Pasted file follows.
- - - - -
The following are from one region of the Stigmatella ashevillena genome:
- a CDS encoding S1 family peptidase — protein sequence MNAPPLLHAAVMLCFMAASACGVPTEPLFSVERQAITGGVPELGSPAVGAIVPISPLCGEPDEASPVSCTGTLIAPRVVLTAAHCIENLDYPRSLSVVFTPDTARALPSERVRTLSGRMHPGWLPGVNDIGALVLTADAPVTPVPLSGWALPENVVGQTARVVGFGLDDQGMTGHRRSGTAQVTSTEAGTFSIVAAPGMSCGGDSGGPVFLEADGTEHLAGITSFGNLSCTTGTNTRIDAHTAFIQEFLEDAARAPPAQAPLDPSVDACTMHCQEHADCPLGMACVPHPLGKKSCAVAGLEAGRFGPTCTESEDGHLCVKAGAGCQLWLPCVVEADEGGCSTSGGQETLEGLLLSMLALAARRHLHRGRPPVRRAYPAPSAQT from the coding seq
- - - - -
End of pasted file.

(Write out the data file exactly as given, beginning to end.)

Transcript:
The following are from one region of the Stigmatella ashevillena genome:
- a CDS encoding S1 family peptidase — protein sequence MNAPPLLHAAVMLCFMAASACGVPTEPLFSVERQAITGGVPELGSPAVGAIVPISPLCGEPDEASPVSCTGTLIAPRVVLTAAHCIENLDYPRSLSVVFTPDTARALPSERVRTLSGRMHPGWLPGVNDIGALVLTADAPVTPVPLSGWALPENVVGQTARVVGFGLDDQGMTGHRRSGTAQVTSTEAGTFSIVAAPGMSCGGDSGGPVFLEADGTEHLAGITSFGNLSCTTGTNTRIDAHTAFIQEFLEDAARAPPAQAPLDPSVDACTMHCQEHADCPLGMACVPHPLGKKSCAVAGLEAGRFGPTCTESEDGHLCVKAGAGCQLWLPCVVEADEGGCSTSGGQETLEGLLLSMLALAARRHLHRGRPPVRRAYPAPSAQT from the coding seq